I could use some help with a "mystery" humm

I’m hoping to get some ideas on eliminating a hum in my system. It is an unusual situation, so I will try to be as specific as possible, without being to long winded

I have recently been replacing all of my single ended IC’s with XLR’s. My last component to switch over to balanced was my McIntosh MEN 220 room correction unit, to ARC pre-amp. I powered up, after switching over, and my previously quite rig now has a nasty hum, that is unacceptable. I tried various different XLR’s, to no avail. Once I switch back to RCA’s between these two components, all is good once again. I spoke with McIntosh, and some earlier models of the MEN had similar issues, but the problem has been rectified with the later models. I was asked to bring it to my local McIntosh service depot for inspection/testing. All checked out fine. The tech suggested I try a ground lift on the power line out of the MEN. I did this and it worked!! I proceeded to take every power cable out and check each one out for correct phase, as McIntosh told me that they have seen power cables miss wired quite often.

I am running 2 dedicated 20 amp circuits, each one delivering to separate Furman Elite 20PFi conditioners. I won’t bother listing all other components, as I don’t think it matters, but if anyone thinks it might, you can check on "My System" Bye the way, I have no television in my house, and my room is a dedicated listening room, so no other non audio electrical devices are present there. If anybody can suggest options, I’m all ears. I do not like the idea of keeping the ground lift in place. I should also mention that the amplitude of the hum remains constant, regardless of where the volume control is set, and the hum is gone when the MEN is removed completely. from the chain


Are you certain the hum comes from the MEN unit?

Have you tried the MEN ac into the other 20Pfi? 
Well, at this point I can't really be certain about anything. I have tried it plugged into the other Furman, and no difference. All my experimenting so far points to the MEN, but I'll explore any reasonable advice given. What is certain though, is that no hum exist with the MEN out of the loop, or with it in the loop with a ground lift plug no hum exists.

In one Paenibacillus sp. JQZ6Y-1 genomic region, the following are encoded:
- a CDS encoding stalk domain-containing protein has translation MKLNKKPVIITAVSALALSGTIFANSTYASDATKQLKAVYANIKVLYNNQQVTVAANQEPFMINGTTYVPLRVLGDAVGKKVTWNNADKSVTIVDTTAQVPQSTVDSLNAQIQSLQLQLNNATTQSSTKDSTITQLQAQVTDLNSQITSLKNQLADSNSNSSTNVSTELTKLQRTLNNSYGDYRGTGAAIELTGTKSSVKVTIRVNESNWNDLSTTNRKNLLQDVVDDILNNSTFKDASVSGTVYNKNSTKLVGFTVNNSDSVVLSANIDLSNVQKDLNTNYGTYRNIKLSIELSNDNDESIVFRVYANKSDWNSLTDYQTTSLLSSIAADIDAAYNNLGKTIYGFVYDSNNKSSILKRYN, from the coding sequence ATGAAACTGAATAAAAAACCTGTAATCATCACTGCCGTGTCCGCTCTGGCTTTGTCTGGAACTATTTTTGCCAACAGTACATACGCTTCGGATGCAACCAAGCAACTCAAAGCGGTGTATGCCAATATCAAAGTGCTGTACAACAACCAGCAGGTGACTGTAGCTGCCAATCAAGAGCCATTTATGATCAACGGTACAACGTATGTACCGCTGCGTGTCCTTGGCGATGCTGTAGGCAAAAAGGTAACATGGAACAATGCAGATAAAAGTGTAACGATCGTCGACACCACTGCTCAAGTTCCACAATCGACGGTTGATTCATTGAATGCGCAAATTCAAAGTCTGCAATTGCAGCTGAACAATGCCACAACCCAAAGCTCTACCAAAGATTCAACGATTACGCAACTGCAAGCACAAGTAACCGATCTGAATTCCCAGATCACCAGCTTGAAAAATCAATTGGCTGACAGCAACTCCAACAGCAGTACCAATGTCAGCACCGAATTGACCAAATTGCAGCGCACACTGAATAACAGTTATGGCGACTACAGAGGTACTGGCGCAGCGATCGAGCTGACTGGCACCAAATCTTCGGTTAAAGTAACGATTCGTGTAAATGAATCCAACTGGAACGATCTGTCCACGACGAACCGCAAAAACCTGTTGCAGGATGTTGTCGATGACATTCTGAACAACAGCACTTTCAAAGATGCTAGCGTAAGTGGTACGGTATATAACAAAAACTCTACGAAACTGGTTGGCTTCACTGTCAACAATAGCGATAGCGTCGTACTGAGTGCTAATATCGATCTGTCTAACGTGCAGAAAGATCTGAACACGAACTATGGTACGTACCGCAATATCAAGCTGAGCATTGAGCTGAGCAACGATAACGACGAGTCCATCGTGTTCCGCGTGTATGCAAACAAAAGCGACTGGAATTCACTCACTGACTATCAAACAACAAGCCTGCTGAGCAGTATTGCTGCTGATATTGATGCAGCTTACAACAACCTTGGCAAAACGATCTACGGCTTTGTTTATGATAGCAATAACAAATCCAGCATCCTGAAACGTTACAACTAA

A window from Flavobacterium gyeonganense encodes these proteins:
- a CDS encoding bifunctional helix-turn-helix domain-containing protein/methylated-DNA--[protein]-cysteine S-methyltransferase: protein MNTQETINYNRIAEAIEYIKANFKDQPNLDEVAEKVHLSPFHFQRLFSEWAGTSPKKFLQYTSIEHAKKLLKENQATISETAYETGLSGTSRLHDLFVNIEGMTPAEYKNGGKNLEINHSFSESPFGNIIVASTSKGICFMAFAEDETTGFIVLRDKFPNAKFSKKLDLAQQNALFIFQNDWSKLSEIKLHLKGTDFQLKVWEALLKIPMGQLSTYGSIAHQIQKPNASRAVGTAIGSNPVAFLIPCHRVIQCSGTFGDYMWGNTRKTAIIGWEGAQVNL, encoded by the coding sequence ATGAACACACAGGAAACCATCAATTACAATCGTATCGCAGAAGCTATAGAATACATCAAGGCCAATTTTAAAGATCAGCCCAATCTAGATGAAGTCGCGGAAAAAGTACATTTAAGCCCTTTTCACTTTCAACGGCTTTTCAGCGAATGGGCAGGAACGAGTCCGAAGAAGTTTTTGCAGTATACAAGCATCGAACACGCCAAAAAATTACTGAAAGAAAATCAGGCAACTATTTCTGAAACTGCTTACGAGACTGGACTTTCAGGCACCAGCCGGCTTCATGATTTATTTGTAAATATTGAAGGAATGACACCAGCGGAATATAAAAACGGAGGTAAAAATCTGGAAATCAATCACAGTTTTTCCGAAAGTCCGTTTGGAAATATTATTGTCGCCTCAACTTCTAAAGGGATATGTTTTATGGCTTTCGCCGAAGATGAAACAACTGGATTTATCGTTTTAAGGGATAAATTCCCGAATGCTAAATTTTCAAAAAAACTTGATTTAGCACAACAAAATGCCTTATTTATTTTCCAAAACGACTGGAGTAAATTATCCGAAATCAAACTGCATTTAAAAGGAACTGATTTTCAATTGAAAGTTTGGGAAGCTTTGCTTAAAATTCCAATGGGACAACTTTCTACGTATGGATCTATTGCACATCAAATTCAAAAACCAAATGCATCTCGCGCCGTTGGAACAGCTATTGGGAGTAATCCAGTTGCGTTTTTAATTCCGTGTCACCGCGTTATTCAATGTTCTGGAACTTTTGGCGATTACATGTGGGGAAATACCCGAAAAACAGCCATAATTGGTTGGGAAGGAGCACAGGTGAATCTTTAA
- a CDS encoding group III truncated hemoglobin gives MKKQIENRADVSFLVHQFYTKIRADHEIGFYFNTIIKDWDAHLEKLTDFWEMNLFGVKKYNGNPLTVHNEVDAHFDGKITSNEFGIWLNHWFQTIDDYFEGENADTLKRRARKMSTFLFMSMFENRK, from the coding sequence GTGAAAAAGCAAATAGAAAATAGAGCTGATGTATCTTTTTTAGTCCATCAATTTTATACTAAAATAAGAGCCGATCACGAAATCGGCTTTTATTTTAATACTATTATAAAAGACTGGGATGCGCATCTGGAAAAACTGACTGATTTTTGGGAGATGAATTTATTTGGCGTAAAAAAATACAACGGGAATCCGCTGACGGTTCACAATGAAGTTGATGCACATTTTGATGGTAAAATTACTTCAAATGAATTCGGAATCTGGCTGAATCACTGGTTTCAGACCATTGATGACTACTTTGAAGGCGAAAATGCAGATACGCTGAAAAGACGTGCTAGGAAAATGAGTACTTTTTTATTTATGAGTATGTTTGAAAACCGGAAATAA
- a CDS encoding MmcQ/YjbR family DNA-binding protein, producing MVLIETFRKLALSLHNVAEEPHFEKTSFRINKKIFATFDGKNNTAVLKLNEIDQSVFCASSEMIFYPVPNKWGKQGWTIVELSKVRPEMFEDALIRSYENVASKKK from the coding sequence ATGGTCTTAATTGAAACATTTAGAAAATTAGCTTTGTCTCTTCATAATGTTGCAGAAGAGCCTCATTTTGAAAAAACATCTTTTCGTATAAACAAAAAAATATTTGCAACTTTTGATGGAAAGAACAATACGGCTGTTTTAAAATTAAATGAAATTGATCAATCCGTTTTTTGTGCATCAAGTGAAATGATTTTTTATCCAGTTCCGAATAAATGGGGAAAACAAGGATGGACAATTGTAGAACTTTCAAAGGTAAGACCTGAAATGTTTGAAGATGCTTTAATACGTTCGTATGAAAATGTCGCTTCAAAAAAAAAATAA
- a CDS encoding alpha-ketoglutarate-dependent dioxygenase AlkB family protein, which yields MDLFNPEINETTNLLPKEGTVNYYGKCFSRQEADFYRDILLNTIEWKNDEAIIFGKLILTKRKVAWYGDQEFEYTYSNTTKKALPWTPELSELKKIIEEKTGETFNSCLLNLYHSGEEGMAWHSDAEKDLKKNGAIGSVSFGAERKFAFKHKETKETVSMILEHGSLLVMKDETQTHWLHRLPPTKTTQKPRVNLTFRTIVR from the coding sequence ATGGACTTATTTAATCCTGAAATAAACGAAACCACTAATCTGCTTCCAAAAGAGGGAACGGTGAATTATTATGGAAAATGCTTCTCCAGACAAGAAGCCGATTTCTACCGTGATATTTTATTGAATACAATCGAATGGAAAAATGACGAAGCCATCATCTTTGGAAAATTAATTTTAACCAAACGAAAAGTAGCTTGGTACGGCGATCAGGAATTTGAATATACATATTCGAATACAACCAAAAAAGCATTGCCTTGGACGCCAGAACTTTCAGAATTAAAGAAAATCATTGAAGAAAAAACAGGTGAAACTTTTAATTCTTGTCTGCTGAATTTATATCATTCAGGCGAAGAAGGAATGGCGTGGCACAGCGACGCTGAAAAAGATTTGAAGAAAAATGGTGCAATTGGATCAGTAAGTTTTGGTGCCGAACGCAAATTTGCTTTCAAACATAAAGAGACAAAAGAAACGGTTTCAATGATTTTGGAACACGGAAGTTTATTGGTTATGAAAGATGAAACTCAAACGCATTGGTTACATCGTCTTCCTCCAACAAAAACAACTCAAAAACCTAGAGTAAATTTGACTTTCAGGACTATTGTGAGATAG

Crazyeddie - A few years back I experienced a hum when I connected a component that utilized a two pin plug.

When used with my amp, which which had a three pin plug, a loud hum was present.

I disconnected the component and powered it up without connecting it to the system. I then measured the differential between the neutral side of the output jacks and the mains outlet ground using a digital multi-meter .

I  found there was "noise"  i.e. a voltage could be measured.

A note about meters - depending on their design, an analogue meter may not show any reading whereas the digital meter has a high input impedance, which allows it to more accurately record even the slightest amount of noise.

The simple cure in my case was to attach a drain wire to the chassis of the component and attach the other end to the ground of the mains outlet.

However - If the component in question uses a power cable that has a ground pin - there may well be some problem that should be addressed by a qualified technician.

Like you, I tried various noise defeating devices without success,

I do not consider lifting the ground of any component a wise move - it's there for your safety in the even of component failure.

Not sure if it will help, but its something else to try - good luck

@williewonka  Thanks for the reply. My power cord IS a 3 pin, But you have given me an idea to try. It will be quite easy for me to try a ground line from the chassis, to earth, as my house main water supply line is in a cabinet directly behind my audio gear. I'll give it a shot when I get home tonight and let you know.


crazyeddie - I prefer to use ground on the mains outlet, but If there is a differential between the mains outlet ground pin and the water line - you have a more serious mains problem that should be rectified.
Have you tried swapping out the XLRs you've used for the MEN? I would assume so, but didn't see it up there.

@toddverrone Yes I have tried a few different cables. No change at all in the hum. All is quite when I switch back to RCA's though.

Even though the  MEN has been "checked out",  when it is connected via XLR it presents problems

Perhaps you could verify it's OK by doing the following using a digital multi meter
- disconnect the MEN from the system 
- power it up
- for each XLR input and output measure the differential (AC and DC) between the mains ground and the ground pin on each XLR socket 
- if there is any voltage there is a problem

Perhaps when it was "checked out" the techie only used RCA?